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September 8, 2009

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3 British Muslims convicted over air plot

THREE British Muslims were convicted yesterday of plotting to murder thousands by downing at least seven airliners bound for the United States and Canada in what was intended as the largest terrorist attack since September 11.

A jury at a London court found Abdulla Ahmed Ali, 28, Assad Sarwar, 29, and Tanvir Hussain, 28, guilty of conspiracy to murder by detonating explosives on aircraft.

Four other alleged conspirators - whom the prosecution said were to have smuggled liquid explosives onboard jetliners disguised as soft drinks - were acquitted of conspiring to blow up planes. The jury could not reach a verdict on an eighth man.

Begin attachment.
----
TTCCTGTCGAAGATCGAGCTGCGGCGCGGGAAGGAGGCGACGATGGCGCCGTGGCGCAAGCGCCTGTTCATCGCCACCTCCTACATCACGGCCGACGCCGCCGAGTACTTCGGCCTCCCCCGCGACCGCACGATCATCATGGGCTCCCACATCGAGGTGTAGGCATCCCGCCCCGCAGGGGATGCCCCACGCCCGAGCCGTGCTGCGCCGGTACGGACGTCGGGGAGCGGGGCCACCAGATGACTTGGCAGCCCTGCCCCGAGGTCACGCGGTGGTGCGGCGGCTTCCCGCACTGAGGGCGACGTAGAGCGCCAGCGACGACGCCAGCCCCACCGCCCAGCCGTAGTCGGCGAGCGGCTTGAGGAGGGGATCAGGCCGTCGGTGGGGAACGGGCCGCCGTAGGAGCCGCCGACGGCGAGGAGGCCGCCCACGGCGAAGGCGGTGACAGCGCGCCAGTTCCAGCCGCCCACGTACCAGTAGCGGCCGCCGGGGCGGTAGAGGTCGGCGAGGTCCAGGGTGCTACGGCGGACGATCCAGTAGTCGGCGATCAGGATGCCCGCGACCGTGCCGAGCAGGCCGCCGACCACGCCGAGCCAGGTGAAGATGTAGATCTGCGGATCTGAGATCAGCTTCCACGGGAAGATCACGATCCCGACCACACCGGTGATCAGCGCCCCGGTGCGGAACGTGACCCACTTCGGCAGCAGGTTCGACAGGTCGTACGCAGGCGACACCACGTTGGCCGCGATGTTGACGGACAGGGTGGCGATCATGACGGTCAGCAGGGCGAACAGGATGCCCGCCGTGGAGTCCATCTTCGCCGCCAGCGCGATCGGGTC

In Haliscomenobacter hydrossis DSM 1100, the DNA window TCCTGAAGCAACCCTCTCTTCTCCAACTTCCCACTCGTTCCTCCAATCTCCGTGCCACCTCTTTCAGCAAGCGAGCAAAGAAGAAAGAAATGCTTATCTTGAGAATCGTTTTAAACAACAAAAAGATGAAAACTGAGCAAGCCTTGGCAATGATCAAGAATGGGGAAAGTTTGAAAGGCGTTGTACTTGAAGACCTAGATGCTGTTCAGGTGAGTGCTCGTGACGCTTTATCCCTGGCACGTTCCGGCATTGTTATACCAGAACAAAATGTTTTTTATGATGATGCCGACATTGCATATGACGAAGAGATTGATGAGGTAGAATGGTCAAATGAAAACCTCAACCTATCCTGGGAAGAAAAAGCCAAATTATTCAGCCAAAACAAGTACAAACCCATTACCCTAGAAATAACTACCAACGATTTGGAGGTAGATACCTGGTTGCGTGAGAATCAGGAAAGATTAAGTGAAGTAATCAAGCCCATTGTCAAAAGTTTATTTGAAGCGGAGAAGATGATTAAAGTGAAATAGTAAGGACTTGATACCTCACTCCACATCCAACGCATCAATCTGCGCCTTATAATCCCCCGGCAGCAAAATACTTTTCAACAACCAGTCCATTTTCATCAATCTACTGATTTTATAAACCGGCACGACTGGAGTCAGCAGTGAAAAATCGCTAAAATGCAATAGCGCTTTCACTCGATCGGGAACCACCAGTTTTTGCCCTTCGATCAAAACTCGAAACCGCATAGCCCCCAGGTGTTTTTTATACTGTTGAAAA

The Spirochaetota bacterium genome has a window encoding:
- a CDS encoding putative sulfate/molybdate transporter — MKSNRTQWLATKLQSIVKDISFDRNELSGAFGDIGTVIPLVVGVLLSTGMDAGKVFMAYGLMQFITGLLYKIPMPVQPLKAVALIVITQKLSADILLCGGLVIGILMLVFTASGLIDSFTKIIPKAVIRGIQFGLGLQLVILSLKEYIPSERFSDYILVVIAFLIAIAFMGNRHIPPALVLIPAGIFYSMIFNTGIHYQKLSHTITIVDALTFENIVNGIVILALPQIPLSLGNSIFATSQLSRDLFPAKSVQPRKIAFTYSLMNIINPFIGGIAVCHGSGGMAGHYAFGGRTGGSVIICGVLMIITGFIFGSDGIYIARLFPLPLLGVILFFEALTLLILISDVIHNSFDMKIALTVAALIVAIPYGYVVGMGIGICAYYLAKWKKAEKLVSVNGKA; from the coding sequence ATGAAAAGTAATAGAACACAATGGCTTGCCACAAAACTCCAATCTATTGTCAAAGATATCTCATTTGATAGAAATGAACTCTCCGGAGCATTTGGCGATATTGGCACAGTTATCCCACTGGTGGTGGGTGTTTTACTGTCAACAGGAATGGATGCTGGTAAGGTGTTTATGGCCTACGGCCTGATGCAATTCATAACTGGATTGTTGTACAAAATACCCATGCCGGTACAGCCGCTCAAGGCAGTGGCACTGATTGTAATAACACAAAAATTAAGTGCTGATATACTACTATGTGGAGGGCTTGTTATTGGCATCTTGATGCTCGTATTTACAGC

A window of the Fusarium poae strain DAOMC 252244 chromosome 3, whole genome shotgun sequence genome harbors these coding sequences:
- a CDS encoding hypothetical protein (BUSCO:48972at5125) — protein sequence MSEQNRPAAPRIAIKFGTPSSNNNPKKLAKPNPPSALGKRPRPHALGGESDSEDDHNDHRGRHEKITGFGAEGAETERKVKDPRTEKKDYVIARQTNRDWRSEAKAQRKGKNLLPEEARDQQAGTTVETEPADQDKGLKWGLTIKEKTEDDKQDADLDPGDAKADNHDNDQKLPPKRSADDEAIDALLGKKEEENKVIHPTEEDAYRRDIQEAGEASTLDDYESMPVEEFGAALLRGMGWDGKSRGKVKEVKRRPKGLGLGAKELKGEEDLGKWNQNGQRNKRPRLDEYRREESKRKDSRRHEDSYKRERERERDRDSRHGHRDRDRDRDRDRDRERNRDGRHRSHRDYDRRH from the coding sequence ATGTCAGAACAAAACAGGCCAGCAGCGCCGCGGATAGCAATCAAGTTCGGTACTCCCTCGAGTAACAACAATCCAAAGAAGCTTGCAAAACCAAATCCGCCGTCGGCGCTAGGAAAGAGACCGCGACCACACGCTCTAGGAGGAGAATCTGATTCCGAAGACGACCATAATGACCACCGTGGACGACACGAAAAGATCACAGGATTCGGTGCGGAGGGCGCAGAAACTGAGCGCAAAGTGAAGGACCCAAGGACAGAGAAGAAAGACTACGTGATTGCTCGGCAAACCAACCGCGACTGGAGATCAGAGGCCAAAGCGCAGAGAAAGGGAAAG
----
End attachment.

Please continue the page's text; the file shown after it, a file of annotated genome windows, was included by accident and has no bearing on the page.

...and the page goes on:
Security officials said the plan - unlike many recent homegrown European terrorist plots - was directly linked to al-Qaida and guided by senior Islamic militants in Pakistan, who hoped to mount a huge strike on the West.

The officials said British plotters were likely just days away from mounting their suicide attacks when police rounded up 25 people in dawn raids in August 2006.

Their arrests led to travel chaos as hundreds of jetliners were grounded across Europe. Discovery of the plot also triggered changes to airport security, including new restrictions on the amount of liquids and gels passengers can take onto flights.

Prosecutors said suspects had identified seven specific flights from London's Heathrow airport to New York, Washington, Chicago, San Francisco, Toronto and Montreal, as their targets.

British authorities estimate that, if successful, around 2,000 passengers would have died. If bombs were detonated over US and Canadian cities, hundreds more would have been killed on the ground.

Plotters planned to assemble bombs in airplane toilets using hydrogen peroxide-based explosives injected into soda bottles.

All eight defendants had denied most charges against them, claiming they were planning a "stunt" to expose failings in Western foreign policy. Prosecutors were unable to produce evidence that the men had produced a single viable bomb.


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